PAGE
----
SWRB Commends Decision of the Human Rights Review Tribunal
SWRB Commends Decision of the Human Rights Review Tribunal and to Consult on the Mandatory Registration of Social Workers
16 December 2010
An unregistered social worker has been found to have committed various breaches of the Health and Disability Regulations 1996 by the Human Rights Review Tribunal (HRRT) by taking in excess of $55,000 worth of cash and gifts from a mentally ill elderly woman she was looking after.
Parehe Nikau, also known as Polly Haenga, a qualified social worker eligible for registration but not registered, was assigned to be a community health coordinator for the 63-year-old complainant, referred to as Mrs A to protect her identity, in 2008.
The HRRT had no hesitation in concluding that the unregistered social worker’s conduct was in flagrant disregard of the client’s rights. The SWRB is concerned however that under the current Social Workers Registration Act 2003 there is nothing to stop this person from continuing to work as an unregistered social worker and once again taking cash and gifts from vulnerable clients.
Ms Toni Hocquard, Chair of the Social Workers Registration Board was relieved that as the social worker was engaged in the health and disability sector the Health and Disability Commission was able to act. Ms Hocquard is however concerned that the majority of social workers do not work in this sector and are therefore unaccountable to any legal code unless they are registered with the Board.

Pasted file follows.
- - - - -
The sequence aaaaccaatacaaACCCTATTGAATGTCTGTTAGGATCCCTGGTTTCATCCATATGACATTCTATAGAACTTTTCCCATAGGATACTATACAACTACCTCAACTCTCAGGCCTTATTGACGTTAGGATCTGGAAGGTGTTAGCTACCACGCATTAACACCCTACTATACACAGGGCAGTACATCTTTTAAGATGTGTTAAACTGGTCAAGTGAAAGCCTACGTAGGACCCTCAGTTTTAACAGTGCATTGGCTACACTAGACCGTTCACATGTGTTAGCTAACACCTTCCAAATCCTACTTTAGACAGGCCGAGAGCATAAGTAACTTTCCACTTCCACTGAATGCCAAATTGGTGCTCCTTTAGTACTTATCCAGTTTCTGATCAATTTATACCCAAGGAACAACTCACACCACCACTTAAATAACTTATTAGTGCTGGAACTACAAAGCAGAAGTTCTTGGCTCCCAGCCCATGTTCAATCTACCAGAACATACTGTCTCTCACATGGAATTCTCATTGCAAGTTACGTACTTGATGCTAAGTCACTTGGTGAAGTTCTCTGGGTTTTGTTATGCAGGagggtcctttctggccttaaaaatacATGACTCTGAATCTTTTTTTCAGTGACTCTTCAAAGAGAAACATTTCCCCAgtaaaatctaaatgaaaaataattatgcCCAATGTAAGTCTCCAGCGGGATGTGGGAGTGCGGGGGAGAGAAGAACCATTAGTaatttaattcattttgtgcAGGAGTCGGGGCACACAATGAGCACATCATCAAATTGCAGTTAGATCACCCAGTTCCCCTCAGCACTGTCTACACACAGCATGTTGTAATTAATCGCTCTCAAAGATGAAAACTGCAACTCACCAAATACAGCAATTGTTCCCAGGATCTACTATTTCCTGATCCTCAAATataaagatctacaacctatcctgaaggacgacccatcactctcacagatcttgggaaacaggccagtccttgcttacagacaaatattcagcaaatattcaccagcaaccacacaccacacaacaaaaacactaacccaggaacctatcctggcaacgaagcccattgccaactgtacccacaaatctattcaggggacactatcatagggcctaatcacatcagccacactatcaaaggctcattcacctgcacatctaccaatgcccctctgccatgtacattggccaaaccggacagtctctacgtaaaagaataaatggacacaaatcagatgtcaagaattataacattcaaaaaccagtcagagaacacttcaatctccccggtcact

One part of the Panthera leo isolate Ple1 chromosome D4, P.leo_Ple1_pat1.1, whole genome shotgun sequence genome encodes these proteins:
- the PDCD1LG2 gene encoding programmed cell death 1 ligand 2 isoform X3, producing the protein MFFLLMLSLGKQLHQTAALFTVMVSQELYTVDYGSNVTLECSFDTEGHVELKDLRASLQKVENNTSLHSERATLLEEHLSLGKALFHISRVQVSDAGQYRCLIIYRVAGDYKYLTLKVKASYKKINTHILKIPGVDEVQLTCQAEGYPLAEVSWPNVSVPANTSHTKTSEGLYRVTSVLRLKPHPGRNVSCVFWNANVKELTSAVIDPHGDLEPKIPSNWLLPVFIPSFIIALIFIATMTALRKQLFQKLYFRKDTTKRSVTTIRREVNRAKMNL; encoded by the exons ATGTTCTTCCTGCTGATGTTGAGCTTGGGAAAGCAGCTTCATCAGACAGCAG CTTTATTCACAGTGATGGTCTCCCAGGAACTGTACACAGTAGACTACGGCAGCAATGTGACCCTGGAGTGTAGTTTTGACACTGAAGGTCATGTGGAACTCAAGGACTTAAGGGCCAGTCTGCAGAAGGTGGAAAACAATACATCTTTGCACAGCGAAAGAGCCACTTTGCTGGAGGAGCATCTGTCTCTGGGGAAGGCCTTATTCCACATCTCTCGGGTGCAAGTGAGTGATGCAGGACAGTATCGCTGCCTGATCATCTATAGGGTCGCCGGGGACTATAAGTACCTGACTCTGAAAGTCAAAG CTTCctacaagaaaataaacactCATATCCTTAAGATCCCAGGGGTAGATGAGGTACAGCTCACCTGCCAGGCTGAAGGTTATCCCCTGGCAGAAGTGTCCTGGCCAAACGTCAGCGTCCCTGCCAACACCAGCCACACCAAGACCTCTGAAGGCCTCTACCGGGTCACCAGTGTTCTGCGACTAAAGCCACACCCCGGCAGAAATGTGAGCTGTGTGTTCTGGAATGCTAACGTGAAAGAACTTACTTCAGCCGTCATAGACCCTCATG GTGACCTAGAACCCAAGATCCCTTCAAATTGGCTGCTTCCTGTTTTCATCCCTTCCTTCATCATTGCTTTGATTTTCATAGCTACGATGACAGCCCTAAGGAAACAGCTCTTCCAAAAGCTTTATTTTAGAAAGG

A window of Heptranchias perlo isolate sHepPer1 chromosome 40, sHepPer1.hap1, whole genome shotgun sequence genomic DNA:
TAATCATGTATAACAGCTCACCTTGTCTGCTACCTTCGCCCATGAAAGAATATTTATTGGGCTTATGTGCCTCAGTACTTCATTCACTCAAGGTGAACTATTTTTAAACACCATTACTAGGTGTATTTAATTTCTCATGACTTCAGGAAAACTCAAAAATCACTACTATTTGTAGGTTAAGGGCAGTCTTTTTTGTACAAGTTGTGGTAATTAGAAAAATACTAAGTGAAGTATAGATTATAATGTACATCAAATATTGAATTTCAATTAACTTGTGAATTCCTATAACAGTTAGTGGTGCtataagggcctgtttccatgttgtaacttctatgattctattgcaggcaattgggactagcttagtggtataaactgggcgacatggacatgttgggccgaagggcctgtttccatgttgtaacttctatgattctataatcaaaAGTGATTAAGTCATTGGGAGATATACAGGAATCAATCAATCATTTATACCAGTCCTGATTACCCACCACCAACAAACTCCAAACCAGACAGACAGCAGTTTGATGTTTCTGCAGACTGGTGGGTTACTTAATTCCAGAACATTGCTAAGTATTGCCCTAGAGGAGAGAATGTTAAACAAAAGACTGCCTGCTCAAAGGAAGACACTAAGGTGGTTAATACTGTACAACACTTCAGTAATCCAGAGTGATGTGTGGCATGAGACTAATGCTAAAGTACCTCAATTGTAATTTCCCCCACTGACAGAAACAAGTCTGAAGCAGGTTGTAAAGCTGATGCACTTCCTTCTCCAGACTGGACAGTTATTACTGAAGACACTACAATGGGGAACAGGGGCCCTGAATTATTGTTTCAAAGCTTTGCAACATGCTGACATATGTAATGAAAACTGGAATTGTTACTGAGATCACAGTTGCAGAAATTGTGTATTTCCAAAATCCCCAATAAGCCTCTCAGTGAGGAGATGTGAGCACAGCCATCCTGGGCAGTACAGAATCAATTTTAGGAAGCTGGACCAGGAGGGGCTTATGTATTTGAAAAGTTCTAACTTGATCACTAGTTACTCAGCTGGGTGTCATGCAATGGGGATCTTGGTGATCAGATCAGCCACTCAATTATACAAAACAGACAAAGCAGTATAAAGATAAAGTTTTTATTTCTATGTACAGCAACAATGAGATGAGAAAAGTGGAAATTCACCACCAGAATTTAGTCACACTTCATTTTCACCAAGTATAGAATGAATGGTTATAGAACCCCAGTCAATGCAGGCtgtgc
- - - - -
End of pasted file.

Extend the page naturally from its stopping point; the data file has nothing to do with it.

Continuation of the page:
“The Board is becoming increasingly concerned about the number of social workers who are not registered, do not adhere to a code of conduct and potentially undermine the reputation of the many honest, hard working and competent Registered Social Workers practising in New Zealand” said Ms Hocquard. “The Board has created a framework for the registration of social workers that has been accepted by the majority of the profession but the time has come for the issue of mandatory registration of social workers to be discussed.”
As a result of this concern the Board’s 2010/2011 output plan, published in May this year, identifies that a consultation document on mandatory registration will be released.
The Board will consult on whether the current voluntary registration under the Social Workers Registration Act 2003 is meeting the purpose of protecting the public by ensuring that social workers are competent and accountable for the way in which they practise. The consultation document will be released by the Board in early 2011.
“It is the Social Workers Registration Board’s aim that all social workers in New Zealand should be registered to protect the safety of vulnerable members of the public by ensuring that social workers are competent to practise and are held accountable for the way in which they practise by an independent Complaints and Disciplinary Tribunal” said Ms Hocquard.
Mandatory Registration would require anyone undertaking social work practice to be registered with the SWRB. A decision that a social worker’s conduct was in flagrant disregard of a client’s rights as found in this case by the HRRT would likely result in an application for registration being declined or, for a registered social worker, a range of penalties up to and including registration being cancelled.